Mercy for the Slaughtered
Every Sunday night a dedicated group of vegan activists gather outside a gaudily painted factory depicting fat, happy pigs rolling around in meadows while clown-like farmers wearing overalls trip over wheelbarrows and tractors trying to catch these naughty animals. Above these painted walls, ominous smoke billows from chimneys and a thick, feral smell lingers.
Clutching signs, water bottles, cameras, LED lights and iPhones, the activists greet each other with affection, though their faces show trepidation: it will be a long night ahead. Within minutes of their arrival, a Vernon PD car drives up and parks, lights on. Corporal Anthony Encinas exits his car, walks over to Amy Jean Davis, the head of the Los Angeles branch of the ‘Save’ movement. They exchange quick words with a smile. He then retreats to his car, leaning against the hood, and observing the activists silently.
It's estimated that between 3,000 and 5,000 pigs are trucked into Farmer John on a daily basis, and for the past year Los Angeles, Animal Save has vigilantly ‘held witness’ outside the gates of the slaughterhouse, stopping trucks in order to feed pigs who will shortly be killed, their last drop of water.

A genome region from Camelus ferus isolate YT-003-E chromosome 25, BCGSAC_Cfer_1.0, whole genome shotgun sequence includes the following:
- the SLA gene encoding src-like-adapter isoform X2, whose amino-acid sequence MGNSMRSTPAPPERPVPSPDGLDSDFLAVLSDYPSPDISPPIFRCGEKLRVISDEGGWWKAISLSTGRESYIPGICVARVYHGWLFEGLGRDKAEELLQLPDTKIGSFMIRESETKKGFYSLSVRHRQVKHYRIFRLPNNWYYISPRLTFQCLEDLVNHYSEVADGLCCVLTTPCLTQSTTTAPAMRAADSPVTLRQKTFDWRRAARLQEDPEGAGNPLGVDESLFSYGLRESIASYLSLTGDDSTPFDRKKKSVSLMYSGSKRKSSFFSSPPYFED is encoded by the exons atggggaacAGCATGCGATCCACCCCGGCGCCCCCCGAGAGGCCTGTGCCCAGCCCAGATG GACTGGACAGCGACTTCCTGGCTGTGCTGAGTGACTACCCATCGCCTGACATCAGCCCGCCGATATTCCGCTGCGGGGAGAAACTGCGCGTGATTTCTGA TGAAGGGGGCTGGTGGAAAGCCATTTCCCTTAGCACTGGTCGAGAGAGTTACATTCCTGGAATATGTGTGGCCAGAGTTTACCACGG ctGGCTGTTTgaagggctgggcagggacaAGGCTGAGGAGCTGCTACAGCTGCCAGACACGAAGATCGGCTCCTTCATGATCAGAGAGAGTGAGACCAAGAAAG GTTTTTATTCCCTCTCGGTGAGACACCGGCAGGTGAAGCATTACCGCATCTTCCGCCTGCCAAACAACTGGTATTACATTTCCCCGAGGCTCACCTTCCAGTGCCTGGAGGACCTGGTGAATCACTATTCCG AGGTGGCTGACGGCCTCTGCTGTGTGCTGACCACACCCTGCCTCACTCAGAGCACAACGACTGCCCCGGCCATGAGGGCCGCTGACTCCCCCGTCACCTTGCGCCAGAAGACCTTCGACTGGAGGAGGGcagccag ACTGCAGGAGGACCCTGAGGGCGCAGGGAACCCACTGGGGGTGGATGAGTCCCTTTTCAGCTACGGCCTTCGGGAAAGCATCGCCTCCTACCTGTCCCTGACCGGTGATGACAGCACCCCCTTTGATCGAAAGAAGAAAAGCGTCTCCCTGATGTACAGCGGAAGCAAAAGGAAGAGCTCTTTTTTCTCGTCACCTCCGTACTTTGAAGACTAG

Amy Jean Davis, a former contestant on ‘American Idol’, explains why the activists continue to show up for the pigs week after week, sometimes staying outside the gates until 3 am. “The emotional toll is there, but it is totally outweighed by my sense of obligation to bear witness. To look in the eyes of someone you can’t save is sad, but the idea that no one ever showed up for them...the idea that slaughterhouses remain places where none of the humans that are there are for the animals...that thought is a far greater tragedy.”
The first truck arrives, and Corporal Encinas stirs. It’s his role tonight to ensure that some trucks stop and that no activists get crushed beneath the wheels of the three-tier metal vehicles. As the truck rolls to a stop, the activists rush forward and water the thirsty pigs, who receive no food or water on their journey to the slaughterhouse. No flash or strobes are permitted: they are deemed too distressing to the already disoriented animals. The animals are lit only by flashlights and the eerie glow of an iPhone screen.
The activists live-stream the vigil to their social media pages, hoping to alert more people to the horrors of the meat industry, and convince more people to adopt a vegan lifestyle. Davis believes “a vegan world will exist someday. And the stark majority will view unnecessary suffering as intolerable. The majority of humans will view sentient beings as having rights to their own safety and their own lives. The idea of hurting someone just for pleasure will be as horrific to everyone as it is for the vegans of today.”